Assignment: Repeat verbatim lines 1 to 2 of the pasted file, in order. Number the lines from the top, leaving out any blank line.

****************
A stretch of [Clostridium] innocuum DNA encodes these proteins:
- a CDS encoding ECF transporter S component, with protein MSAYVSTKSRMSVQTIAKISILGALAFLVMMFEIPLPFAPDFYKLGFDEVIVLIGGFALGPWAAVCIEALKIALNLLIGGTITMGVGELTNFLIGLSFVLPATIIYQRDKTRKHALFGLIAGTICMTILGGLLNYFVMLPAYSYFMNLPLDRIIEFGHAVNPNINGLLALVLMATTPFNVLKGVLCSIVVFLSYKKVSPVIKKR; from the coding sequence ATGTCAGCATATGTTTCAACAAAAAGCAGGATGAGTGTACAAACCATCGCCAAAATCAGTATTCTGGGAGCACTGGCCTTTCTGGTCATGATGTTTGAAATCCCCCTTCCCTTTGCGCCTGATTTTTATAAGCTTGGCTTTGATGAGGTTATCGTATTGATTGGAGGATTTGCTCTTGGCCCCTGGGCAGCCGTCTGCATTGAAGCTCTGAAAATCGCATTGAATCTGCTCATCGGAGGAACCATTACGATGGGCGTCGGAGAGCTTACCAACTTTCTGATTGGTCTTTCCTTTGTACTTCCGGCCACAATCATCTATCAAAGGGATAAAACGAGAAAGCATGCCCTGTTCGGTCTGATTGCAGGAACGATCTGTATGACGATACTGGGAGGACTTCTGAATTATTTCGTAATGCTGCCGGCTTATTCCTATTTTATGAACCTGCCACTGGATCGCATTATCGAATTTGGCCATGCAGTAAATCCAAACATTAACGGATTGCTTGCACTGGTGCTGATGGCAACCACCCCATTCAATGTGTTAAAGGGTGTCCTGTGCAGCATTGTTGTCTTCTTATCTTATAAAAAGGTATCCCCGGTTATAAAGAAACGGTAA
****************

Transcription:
A stretch of [Clostridium] innocuum DNA encodes these proteins:
- a CDS encoding ECF transporter S component, with protein MSAYVSTKSRMSVQTIAKISILGALAFLVMMFEIPLPFAPDFYKLGFDEVIVLIGGFALGPWAAVCIEALKIALNLLIGGTITMGVGELTNFLIGLSFVLPATIIYQRDKTRKHALFGLIAGTICMTILGGLLNYFVMLPAYSYFMNLPLDRIIEFGHAVNPNINGLLALVLMATTPFNVLKGVLCSIVVFLSYKKVSPVIKKR; from the coding sequence ATGTCAGCATATGTTTCAACAAAAAGCAGGATGAGTGTACAAACCATCGCCAAAATCAGTATTCTGGGAGCACTGGCCTTTCTGGTCATGATGTTTGAAATCCCCCTTCCCTTTGCGCCTGATTTTTATAAGCTTGGCTTTGATGAGGTTATCGTATTGATTGGAGGATTTGCTCTTGGCCCCTGGGCAGCCGTCTGCATTGAAGCTCTGAAAATCGCATTGAATCTGCTCATCGGAGGAACCATTACGATGGGCGTCGGAGAGCTTACCAACTTTCTGATTGGTCTTTCCTTTGTACTTCCGGCCACAATCATCTATCAAAGGGATAAAACGAGAAAGCATGCCCTGTTCGGTCTGATTGCAGGAACGATCTGTATGACGATACTGGGAGGACTTCTGAATTATTTCGTAATGCTGCCGGCTTATTCCTATTTTATGAACCTGCCACTGGATCGCATTATCGAATTTGGCCATGCAGTAAATCCAAACATTAACGGATTGCTTGCACTGGTGCTGATGGCAACCACCCCATTCAATGTGTTAAAGGGTGTCCTGTGCAGCATTGTTGTCTTCTTATCTTATAAAAAGGTATCCCCGGTTATAAAGAAACGGTAA